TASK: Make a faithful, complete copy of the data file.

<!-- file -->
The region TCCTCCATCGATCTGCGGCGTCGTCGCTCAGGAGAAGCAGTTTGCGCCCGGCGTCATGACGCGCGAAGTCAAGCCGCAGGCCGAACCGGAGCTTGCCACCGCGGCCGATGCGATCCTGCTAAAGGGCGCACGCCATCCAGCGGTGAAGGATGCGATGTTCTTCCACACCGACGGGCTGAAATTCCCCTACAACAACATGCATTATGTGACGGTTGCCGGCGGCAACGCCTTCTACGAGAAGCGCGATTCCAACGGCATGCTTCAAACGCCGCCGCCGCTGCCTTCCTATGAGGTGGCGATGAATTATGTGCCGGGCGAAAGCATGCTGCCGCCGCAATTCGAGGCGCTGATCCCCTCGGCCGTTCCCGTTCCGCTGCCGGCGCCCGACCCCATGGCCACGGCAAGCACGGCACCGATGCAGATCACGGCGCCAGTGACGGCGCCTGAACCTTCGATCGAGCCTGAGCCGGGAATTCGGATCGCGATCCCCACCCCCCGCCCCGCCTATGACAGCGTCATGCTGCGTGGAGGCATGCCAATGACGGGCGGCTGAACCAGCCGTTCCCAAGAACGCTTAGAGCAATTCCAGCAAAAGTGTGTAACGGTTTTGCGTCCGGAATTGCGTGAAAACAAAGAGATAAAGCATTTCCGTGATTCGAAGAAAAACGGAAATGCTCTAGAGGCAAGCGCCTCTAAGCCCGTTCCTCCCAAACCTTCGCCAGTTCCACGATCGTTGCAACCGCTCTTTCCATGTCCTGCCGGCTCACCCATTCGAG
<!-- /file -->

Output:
The region TCCTCCATCGATCTGCGGCGTCGTCGCTCAGGAGAAGCAGTTTGCGCCCGGCGTCATGACGCGCGAAGTCAAGCCGCAGGCCGAACCGGAGCTTGCCACCGCGGCCGATGCGATCCTGCTAAAGGGCGCACGCCATCCAGCGGTGAAGGATGCGATGTTCTTCCACACCGACGGGCTGAAATTCCCCTACAACAACATGCATTATGTGACGGTTGCCGGCGGCAACGCCTTCTACGAGAAGCGCGATTCCAACGGCATGCTTCAAACGCCGCCGCCGCTGCCTTCCTATGAGGTGGCGATGAATTATGTGCCGGGCGAAAGCATGCTGCCGCCGCAATTCGAGGCGCTGATCCCCTCGGCCGTTCCCGTTCCGCTGCCGGCGCCCGACCCCATGGCCACGGCAAGCACGGCACCGATGCAGATCACGGCGCCAGTGACGGCGCCTGAACCTTCGATCGAGCCTGAGCCGGGAATTCGGATCGCGATCCCCACCCCCCGCCCCGCCTATGACAGCGTCATGCTGCGTGGAGGCATGCCAATGACGGGCGGCTGAACCAGCCGTTCCCAAGAACGCTTAGAGCAATTCCAGCAAAAGTGTGTAACGGTTTTGCGTCCGGAATTGCGTGAAAACAAAGAGATAAAGCATTTCCGTGATTCGAAGAAAAACGGAAATGCTCTAGAGGCAAGCGCCTCTAAGCCCGTTCCTCCCAAACCTTCGCCAGTTCCACGATCGTTGCAACCGCTCTTTCCATGTCCTGCCGGCTCACCCATTCGAG